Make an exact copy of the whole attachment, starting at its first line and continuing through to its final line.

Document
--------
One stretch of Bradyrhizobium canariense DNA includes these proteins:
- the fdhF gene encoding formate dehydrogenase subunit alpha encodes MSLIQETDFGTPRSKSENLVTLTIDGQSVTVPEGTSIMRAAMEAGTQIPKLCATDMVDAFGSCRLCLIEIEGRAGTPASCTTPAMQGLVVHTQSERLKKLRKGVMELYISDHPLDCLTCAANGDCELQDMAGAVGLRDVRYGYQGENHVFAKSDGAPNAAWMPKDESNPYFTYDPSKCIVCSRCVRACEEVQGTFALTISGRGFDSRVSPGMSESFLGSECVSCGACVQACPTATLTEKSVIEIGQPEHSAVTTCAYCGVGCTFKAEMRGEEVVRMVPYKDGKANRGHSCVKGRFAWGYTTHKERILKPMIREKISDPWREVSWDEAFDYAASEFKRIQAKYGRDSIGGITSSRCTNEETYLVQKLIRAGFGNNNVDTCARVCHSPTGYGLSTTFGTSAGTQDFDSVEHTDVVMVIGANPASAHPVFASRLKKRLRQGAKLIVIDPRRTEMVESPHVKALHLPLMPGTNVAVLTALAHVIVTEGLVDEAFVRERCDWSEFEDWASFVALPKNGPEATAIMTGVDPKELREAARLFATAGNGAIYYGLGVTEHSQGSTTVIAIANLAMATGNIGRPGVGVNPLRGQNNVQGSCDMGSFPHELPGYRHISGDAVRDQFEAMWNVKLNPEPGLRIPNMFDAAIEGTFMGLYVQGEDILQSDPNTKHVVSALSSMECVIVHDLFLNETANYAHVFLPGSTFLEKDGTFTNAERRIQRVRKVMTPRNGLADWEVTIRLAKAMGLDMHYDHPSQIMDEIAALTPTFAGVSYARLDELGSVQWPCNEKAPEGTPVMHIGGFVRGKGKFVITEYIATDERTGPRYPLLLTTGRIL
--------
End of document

One stretch of Bradyrhizobium canariense DNA includes these proteins:
- the fdhF gene encoding formate dehydrogenase subunit alpha encodes MSLIQETDFGTPRSKSENLVTLTIDGQSVTVPEGTSIMRAAMEAGTQIPKLCATDMVDAFGSCRLCLIEIEGRAGTPASCTTPAMQGLVVHTQSERLKKLRKGVMELYISDHPLDCLTCAANGDCELQDMAGAVGLRDVRYGYQGENHVFAKSDGAPNAAWMPKDESNPYFTYDPSKCIVCSRCVRACEEVQGTFALTISGRGFDSRVSPGMSESFLGSECVSCGACVQACPTATLTEKSVIEIGQPEHSAVTTCAYCGVGCTFKAEMRGEEVVRMVPYKDGKANRGHSCVKGRFAWGYTTHKERILKPMIREKISDPWREVSWDEAFDYAASEFKRIQAKYGRDSIGGITSSRCTNEETYLVQKLIRAGFGNNNVDTCARVCHSPTGYGLSTTFGTSAGTQDFDSVEHTDVVMVIGANPASAHPVFASRLKKRLRQGAKLIVIDPRRTEMVESPHVKALHLPLMPGTNVAVLTALAHVIVTEGLVDEAFVRERCDWSEFEDWASFVALPKNGPEATAIMTGVDPKELREAARLFATAGNGAIYYGLGVTEHSQGSTTVIAIANLAMATGNIGRPGVGVNPLRGQNNVQGSCDMGSFPHELPGYRHISGDAVRDQFEAMWNVKLNPEPGLRIPNMFDAAIEGTFMGLYVQGEDILQSDPNTKHVVSALSSMECVIVHDLFLNETANYAHVFLPGSTFLEKDGTFTNAERRIQRVRKVMTPRNGLADWEVTIRLAKAMGLDMHYDHPSQIMDEIAALTPTFAGVSYARLDELGSVQWPCNEKAPEGTPVMHIGGFVRGKGKFVITEYIATDERTGPRYPLLLTTGRIL